The Book Mark

Books that make the grade.

The Storied Life of A.J. Fikry


I have often imagined myself owning a bookstore where I’d be able to smell, feel and read books all day long. This daydream is what drew me to read The Storied Life of A.J. Fikry (C) by Gabrielle Zevin.

A.J. owns an independent bookstore on Alice Island off the coast of Massachusetts. He lives above the store with his wife who at the very beginning of the book dies in an accident. Lost and miserable, most evenings he drinks himself into oblivion. Two life-changing events occur while he is in one of his drink-induced comas. First, a rare edition book that he owns “Tamerlane” is stolen. Second, a child is left in the bookstore with a note designating him as the one that should care for her. The mother of the child is found drowned the day after. With the adoption of Maya, A.J. becomes a different man. As Maya grows he feeds her books as often as he feeds her food.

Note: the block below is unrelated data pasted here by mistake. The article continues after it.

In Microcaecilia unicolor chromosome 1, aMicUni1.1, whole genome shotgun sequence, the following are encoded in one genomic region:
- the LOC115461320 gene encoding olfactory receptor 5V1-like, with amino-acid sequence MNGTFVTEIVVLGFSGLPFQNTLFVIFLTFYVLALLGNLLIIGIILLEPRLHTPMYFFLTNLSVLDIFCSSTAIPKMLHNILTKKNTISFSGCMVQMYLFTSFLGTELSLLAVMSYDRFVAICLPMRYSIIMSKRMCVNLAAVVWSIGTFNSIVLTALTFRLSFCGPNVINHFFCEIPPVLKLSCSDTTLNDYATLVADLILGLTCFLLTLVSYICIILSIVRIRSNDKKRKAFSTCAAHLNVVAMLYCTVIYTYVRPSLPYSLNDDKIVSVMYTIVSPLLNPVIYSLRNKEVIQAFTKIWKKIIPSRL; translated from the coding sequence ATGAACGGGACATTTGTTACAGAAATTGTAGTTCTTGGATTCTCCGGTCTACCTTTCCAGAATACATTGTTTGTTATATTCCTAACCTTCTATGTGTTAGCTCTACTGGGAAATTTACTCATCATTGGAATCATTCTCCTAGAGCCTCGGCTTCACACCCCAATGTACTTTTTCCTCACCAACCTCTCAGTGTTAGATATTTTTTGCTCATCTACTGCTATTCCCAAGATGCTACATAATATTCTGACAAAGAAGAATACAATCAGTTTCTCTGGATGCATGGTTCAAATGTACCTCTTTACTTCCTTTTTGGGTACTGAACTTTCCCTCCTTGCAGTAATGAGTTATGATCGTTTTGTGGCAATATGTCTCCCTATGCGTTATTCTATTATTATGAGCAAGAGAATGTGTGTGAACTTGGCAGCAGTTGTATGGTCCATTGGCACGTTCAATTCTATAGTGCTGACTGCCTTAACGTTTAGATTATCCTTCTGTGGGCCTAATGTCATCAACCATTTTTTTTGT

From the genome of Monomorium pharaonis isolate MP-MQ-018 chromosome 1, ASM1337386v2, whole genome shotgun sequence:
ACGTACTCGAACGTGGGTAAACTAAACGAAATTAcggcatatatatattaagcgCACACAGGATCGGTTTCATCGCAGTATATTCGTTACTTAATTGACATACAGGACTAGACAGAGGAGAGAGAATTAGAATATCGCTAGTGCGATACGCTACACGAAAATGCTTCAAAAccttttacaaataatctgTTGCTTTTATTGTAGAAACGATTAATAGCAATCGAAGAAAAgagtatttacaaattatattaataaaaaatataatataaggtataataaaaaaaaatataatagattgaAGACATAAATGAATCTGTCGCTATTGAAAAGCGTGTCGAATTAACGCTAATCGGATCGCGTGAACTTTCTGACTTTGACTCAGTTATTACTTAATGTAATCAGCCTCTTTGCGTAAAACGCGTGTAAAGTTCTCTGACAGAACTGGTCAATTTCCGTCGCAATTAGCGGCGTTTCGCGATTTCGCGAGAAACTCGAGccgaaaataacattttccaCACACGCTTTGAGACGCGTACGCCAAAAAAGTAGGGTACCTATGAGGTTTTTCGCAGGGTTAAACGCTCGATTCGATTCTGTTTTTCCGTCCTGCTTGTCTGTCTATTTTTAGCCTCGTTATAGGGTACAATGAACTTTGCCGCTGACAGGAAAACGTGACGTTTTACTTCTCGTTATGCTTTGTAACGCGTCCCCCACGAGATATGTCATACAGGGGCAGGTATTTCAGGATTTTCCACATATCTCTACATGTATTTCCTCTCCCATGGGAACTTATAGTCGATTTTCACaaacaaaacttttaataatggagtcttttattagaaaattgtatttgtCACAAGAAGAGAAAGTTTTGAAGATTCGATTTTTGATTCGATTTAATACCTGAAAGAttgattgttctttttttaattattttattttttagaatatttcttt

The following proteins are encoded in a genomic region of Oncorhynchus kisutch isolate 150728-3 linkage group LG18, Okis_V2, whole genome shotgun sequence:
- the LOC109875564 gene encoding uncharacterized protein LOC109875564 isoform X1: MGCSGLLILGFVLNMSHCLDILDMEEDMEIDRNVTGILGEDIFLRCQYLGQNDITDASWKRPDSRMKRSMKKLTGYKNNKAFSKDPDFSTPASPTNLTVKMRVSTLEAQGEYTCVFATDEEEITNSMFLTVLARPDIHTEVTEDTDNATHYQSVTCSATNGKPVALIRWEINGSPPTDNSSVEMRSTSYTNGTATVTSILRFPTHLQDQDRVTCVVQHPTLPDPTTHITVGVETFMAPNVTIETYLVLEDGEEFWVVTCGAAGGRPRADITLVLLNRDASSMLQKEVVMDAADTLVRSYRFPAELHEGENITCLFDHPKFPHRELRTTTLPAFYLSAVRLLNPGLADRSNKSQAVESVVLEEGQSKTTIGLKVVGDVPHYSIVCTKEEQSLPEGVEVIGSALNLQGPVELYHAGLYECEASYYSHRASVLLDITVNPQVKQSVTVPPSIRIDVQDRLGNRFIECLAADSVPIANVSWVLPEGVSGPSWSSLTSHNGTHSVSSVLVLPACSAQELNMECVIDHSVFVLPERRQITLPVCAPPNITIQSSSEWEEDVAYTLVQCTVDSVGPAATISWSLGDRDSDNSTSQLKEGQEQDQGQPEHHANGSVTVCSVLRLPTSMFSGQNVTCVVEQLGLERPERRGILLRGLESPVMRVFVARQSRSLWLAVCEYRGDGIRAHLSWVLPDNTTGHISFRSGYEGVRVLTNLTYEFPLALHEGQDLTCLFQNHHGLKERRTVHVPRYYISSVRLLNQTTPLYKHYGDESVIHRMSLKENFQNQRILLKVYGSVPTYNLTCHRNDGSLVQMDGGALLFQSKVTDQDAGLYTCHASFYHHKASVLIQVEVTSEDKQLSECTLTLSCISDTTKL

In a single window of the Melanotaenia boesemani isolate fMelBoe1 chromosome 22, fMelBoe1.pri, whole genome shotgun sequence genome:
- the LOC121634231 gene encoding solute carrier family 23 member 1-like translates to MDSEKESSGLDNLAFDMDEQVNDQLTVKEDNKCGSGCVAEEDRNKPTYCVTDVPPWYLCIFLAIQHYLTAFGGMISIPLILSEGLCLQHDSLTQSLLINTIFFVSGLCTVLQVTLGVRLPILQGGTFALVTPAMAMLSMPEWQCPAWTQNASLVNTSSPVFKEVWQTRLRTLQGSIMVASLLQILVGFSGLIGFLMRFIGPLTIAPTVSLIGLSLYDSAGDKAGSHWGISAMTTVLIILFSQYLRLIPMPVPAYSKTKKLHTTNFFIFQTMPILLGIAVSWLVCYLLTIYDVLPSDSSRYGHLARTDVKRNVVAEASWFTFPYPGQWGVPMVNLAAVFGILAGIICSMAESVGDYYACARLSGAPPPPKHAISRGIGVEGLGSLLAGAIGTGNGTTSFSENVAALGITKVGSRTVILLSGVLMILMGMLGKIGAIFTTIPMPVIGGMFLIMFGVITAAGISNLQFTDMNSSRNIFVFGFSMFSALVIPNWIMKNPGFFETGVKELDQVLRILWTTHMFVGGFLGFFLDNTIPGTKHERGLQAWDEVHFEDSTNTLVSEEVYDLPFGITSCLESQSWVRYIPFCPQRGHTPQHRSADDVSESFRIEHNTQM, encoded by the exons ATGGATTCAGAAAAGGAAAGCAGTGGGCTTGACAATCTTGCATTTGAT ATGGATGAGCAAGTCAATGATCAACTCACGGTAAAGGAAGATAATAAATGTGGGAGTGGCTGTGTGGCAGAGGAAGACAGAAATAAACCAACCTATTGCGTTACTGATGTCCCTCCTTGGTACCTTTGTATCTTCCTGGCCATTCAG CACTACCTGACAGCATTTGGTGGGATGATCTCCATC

Each chapter is prefaced with an excerpt from a journal that A.J. writes for Maya. A different book is referenced in each entry and pertains to what will follow. While I found the story nothing special and often extremely predictable and child-like, I did enjoy these journal entries. It was fun for me to discover how many of the books he references throughout the novel that I’ve actually read.

The story moved fast, had a twist, piqued my curiosity and was entertaining. I was not impressed with the writing and greatly disagree with many of the reviewers that found the book a treasure. I’d deem it a good “beach” read, nice and fluffy on a hot day.


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